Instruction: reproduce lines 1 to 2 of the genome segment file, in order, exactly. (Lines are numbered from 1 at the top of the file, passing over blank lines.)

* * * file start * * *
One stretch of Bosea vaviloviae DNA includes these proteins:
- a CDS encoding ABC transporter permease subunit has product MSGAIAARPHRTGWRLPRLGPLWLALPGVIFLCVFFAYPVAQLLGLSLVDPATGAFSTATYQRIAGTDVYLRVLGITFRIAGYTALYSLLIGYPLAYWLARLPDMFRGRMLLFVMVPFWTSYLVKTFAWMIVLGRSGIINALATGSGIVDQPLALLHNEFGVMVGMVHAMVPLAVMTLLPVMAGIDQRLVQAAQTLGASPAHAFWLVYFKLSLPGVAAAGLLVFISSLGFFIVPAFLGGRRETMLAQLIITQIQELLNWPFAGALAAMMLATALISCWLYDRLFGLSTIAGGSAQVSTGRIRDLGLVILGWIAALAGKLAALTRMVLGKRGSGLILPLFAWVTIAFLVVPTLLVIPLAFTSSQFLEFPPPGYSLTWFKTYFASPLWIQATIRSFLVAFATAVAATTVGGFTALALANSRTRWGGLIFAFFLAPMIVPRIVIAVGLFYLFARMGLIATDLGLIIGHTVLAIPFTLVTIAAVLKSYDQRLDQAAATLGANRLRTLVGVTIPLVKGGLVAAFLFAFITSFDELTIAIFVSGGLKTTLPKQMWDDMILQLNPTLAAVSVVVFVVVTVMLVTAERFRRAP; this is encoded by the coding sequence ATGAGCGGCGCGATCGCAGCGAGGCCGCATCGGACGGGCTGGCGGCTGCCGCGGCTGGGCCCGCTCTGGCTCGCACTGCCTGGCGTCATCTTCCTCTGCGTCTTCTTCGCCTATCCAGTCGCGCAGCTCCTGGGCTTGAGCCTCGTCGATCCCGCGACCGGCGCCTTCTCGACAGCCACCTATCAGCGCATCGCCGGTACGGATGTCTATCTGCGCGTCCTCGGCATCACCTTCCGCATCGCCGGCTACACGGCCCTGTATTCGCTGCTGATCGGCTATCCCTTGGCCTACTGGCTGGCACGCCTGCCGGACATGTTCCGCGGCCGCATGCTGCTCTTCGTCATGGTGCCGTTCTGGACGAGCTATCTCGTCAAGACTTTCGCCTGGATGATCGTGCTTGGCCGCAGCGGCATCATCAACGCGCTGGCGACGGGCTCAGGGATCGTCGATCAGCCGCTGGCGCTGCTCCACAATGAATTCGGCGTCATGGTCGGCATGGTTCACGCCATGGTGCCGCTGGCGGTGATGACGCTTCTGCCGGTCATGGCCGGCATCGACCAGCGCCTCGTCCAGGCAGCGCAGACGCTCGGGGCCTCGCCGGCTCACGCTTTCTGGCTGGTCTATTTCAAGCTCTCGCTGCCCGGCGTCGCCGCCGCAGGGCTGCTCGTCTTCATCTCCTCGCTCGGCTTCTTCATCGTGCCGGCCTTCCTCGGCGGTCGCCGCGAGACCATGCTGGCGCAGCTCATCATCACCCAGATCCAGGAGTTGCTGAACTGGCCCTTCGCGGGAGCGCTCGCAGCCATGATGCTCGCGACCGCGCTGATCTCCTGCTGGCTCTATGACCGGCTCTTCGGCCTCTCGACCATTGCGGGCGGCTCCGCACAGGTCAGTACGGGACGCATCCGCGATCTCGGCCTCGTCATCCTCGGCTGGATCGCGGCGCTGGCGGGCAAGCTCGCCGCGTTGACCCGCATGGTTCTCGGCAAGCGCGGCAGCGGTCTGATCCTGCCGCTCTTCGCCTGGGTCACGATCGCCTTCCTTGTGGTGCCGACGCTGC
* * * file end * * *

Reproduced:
One stretch of Bosea vaviloviae DNA includes these proteins:
- a CDS encoding ABC transporter permease subunit has product MSGAIAARPHRTGWRLPRLGPLWLALPGVIFLCVFFAYPVAQLLGLSLVDPATGAFSTATYQRIAGTDVYLRVLGITFRIAGYTALYSLLIGYPLAYWLARLPDMFRGRMLLFVMVPFWTSYLVKTFAWMIVLGRSGIINALATGSGIVDQPLALLHNEFGVMVGMVHAMVPLAVMTLLPVMAGIDQRLVQAAQTLGASPAHAFWLVYFKLSLPGVAAAGLLVFISSLGFFIVPAFLGGRRETMLAQLIITQIQELLNWPFAGALAAMMLATALISCWLYDRLFGLSTIAGGSAQVSTGRIRDLGLVILGWIAALAGKLAALTRMVLGKRGSGLILPLFAWVTIAFLVVPTLLVIPLAFTSSQFLEFPPPGYSLTWFKTYFASPLWIQATIRSFLVAFATAVAATTVGGFTALALANSRTRWGGLIFAFFLAPMIVPRIVIAVGLFYLFARMGLIATDLGLIIGHTVLAIPFTLVTIAAVLKSYDQRLDQAAATLGANRLRTLVGVTIPLVKGGLVAAFLFAFITSFDELTIAIFVSGGLKTTLPKQMWDDMILQLNPTLAAVSVVVFVVVTVMLVTAERFRRAP; this is encoded by the coding sequence ATGAGCGGCGCGATCGCAGCGAGGCCGCATCGGACGGGCTGGCGGCTGCCGCGGCTGGGCCCGCTCTGGCTCGCACTGCCTGGCGTCATCTTCCTCTGCGTCTTCTTCGCCTATCCAGTCGCGCAGCTCCTGGGCTTGAGCCTCGTCGATCCCGCGACCGGCGCCTTCTCGACAGCCACCTATCAGCGCATCGCCGGTACGGATGTCTATCTGCGCGTCCTCGGCATCACCTTCCGCATCGCCGGCTACACGGCCCTGTATTCGCTGCTGATCGGCTATCCCTTGGCCTACTGGCTGGCACGCCTGCCGGACATGTTCCGCGGCCGCATGCTGCTCTTCGTCATGGTGCCGTTCTGGACGAGCTATCTCGTCAAGACTTTCGCCTGGATGATCGTGCTTGGCCGCAGCGGCATCATCAACGCGCTGGCGACGGGCTCAGGGATCGTCGATCAGCCGCTGGCGCTGCTCCACAATGAATTCGGCGTCATGGTCGGCATGGTTCACGCCATGGTGCCGCTGGCGGTGATGACGCTTCTGCCGGTCATGGCCGGCATCGACCAGCGCCTCGTCCAGGCAGCGCAGACGCTCGGGGCCTCGCCGGCTCACGCTTTCTGGCTGGTCTATTTCAAGCTCTCGCTGCCCGGCGTCGCCGCCGCAGGGCTGCTCGTCTTCATCTCCTCGCTCGGCTTCTTCATCGTGCCGGCCTTCCTCGGCGGTCGCCGCGAGACCATGCTGGCGCAGCTCATCATCACCCAGATCCAGGAGTTGCTGAACTGGCCCTTCGCGGGAGCGCTCGCAGCCATGATGCTCGCGACCGCGCTGATCTCCTGCTGGCTCTATGACCGGCTCTTCGGCCTCTCGACCATTGCGGGCGGCTCCGCACAGGTCAGTACGGGACGCATCCGCGATCTCGGCCTCGTCATCCTCGGCTGGATCGCGGCGCTGGCGGGCAAGCTCGCCGCGTTGACCCGCATGGTTCTCGGCAAGCGCGGCAGCGGTCTGATCCTGCCGCTCTTCGCCTGGGTCACGATCGCCTTCCTTGTGGTGCCGACGCTGC